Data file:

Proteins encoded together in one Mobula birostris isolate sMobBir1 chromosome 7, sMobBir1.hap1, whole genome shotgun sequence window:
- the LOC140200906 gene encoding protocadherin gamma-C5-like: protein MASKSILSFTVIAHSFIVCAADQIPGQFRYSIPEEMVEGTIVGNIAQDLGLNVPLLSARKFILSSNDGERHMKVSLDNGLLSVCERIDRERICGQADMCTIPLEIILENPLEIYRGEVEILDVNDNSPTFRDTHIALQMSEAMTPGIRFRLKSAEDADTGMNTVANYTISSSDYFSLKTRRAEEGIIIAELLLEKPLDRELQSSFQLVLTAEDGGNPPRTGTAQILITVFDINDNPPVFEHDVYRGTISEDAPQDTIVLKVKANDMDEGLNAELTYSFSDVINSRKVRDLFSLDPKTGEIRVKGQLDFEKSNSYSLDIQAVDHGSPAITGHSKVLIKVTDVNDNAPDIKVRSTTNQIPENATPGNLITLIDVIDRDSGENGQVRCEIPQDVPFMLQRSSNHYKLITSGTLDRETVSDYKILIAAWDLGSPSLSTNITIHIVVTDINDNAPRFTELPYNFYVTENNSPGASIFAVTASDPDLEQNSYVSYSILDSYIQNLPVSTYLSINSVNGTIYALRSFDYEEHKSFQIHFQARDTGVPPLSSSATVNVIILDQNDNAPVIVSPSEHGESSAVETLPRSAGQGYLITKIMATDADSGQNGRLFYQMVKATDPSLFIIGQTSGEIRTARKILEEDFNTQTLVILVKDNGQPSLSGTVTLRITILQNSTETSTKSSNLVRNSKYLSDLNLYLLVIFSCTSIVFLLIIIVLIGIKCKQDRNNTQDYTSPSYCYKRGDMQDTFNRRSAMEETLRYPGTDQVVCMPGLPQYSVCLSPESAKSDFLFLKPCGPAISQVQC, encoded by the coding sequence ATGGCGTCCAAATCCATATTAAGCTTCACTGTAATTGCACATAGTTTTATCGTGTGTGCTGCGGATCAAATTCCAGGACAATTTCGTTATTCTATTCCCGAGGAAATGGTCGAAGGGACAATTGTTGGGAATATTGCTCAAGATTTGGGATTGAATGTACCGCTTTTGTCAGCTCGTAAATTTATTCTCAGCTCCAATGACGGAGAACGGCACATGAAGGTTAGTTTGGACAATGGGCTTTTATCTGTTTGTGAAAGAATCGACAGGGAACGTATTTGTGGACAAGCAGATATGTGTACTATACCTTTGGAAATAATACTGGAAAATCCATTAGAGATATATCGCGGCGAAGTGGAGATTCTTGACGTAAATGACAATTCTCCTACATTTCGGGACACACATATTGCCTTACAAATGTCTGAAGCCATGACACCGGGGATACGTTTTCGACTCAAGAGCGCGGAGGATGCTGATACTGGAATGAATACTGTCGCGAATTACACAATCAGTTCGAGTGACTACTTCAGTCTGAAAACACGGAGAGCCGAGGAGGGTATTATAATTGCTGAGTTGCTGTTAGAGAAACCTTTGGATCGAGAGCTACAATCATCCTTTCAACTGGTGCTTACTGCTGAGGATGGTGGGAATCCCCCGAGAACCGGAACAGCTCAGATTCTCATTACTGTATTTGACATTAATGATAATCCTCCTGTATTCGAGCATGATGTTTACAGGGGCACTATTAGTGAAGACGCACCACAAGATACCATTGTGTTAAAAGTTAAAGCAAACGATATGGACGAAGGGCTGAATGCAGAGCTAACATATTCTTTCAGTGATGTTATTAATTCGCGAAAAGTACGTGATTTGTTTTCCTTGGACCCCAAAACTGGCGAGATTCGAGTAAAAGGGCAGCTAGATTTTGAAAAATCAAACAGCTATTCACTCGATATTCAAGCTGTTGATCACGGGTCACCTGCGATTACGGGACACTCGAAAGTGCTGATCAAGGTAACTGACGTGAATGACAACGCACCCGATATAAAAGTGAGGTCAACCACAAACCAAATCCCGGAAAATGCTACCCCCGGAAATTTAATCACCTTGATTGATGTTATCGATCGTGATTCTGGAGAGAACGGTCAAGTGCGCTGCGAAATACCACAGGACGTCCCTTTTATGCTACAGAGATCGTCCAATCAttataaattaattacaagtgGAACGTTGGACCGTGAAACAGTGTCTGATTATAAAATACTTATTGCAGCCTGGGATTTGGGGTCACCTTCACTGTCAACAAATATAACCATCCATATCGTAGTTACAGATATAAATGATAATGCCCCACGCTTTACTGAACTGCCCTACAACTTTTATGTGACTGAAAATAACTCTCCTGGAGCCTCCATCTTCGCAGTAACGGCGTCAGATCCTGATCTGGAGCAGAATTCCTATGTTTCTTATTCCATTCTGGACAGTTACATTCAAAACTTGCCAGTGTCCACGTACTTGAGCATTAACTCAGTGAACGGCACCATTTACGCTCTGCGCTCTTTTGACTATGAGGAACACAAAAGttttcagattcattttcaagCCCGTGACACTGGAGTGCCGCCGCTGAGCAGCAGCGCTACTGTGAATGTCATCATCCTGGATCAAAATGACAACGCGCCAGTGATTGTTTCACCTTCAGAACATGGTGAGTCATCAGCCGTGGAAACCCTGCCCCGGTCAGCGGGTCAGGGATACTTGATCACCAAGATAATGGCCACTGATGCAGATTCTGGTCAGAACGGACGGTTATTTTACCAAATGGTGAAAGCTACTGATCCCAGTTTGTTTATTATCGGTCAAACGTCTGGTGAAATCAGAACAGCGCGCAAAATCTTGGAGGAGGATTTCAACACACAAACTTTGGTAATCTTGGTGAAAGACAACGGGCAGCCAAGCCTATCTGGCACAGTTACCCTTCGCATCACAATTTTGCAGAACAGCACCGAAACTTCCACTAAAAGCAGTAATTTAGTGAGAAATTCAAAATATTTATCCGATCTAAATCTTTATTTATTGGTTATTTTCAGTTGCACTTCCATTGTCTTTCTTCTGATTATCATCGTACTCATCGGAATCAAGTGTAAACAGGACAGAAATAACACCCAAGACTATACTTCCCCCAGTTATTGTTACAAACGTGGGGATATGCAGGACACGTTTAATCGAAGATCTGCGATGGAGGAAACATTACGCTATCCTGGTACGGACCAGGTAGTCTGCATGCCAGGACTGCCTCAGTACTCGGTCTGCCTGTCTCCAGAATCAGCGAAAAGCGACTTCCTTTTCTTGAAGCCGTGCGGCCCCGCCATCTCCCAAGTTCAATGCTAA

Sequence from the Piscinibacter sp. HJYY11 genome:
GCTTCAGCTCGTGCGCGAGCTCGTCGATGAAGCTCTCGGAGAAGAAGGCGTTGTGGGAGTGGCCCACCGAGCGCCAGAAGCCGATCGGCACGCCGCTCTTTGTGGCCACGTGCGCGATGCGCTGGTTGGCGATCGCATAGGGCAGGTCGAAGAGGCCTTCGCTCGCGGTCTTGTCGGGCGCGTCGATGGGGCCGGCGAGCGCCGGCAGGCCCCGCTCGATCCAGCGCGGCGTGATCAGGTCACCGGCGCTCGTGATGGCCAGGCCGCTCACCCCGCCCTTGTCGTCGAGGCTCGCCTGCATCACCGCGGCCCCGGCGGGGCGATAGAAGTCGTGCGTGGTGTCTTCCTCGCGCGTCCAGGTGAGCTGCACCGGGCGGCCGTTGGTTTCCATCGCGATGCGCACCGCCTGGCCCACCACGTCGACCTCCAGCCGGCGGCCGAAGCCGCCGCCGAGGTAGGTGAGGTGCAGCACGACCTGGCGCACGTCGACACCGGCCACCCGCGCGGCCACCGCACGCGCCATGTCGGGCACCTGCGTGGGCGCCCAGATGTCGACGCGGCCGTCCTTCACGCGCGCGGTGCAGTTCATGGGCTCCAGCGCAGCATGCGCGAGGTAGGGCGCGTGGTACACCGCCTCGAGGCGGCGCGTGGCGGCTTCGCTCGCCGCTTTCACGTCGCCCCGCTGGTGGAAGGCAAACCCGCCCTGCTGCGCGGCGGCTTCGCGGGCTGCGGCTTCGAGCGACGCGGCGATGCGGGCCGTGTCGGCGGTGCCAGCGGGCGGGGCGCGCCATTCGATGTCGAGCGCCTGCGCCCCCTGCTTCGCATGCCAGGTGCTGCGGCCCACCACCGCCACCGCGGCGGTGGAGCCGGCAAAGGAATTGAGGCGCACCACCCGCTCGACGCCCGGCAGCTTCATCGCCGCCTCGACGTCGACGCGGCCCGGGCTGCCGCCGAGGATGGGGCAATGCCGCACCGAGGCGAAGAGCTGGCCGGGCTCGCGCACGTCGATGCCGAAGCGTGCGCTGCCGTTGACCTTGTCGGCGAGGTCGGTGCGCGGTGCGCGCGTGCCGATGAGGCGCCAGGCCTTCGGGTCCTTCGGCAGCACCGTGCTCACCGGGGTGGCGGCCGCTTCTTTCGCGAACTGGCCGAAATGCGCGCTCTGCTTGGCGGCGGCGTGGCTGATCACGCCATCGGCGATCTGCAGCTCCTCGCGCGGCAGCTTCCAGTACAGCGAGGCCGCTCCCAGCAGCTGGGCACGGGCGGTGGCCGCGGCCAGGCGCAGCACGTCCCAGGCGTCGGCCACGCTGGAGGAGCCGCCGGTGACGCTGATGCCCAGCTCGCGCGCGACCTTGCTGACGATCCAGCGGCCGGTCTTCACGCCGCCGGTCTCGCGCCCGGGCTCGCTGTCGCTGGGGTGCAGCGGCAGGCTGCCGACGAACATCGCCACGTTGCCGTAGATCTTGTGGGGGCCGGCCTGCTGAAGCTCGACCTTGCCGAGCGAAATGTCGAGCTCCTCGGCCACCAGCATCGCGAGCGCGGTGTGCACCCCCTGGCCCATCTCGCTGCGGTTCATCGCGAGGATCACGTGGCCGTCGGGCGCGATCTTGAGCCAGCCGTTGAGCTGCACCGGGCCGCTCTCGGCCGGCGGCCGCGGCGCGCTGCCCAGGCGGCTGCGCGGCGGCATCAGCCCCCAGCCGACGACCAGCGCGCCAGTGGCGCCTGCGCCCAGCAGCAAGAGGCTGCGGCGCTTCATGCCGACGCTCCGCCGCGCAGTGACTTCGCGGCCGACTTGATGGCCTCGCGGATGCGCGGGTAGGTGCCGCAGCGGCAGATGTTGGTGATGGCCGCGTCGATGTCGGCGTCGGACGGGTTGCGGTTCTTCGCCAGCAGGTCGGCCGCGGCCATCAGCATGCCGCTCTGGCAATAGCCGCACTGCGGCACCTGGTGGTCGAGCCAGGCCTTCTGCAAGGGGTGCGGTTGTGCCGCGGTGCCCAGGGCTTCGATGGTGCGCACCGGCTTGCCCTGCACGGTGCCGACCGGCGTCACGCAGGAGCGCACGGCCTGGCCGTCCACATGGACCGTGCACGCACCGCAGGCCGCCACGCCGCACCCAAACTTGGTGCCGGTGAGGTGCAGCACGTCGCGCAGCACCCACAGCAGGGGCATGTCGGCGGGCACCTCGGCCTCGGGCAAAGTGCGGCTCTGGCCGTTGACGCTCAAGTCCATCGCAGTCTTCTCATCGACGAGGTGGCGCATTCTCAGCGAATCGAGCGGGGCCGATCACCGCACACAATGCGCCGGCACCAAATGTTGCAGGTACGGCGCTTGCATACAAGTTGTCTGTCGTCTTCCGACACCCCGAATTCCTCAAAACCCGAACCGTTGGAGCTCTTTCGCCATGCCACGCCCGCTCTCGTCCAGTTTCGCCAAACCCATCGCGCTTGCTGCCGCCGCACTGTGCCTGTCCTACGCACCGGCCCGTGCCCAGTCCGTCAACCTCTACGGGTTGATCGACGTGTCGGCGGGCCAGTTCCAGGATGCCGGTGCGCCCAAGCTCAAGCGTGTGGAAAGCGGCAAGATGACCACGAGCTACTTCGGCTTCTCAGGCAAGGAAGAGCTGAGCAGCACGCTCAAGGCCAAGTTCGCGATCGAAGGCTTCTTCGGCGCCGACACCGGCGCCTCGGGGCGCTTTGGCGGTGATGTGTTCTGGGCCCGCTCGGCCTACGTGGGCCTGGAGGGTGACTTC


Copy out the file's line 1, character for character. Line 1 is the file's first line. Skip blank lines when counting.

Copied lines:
Proteins encoded together in one Mobula birostris isolate sMobBir1 chromosome 7, sMobBir1.hap1, whole genome shotgun sequence window: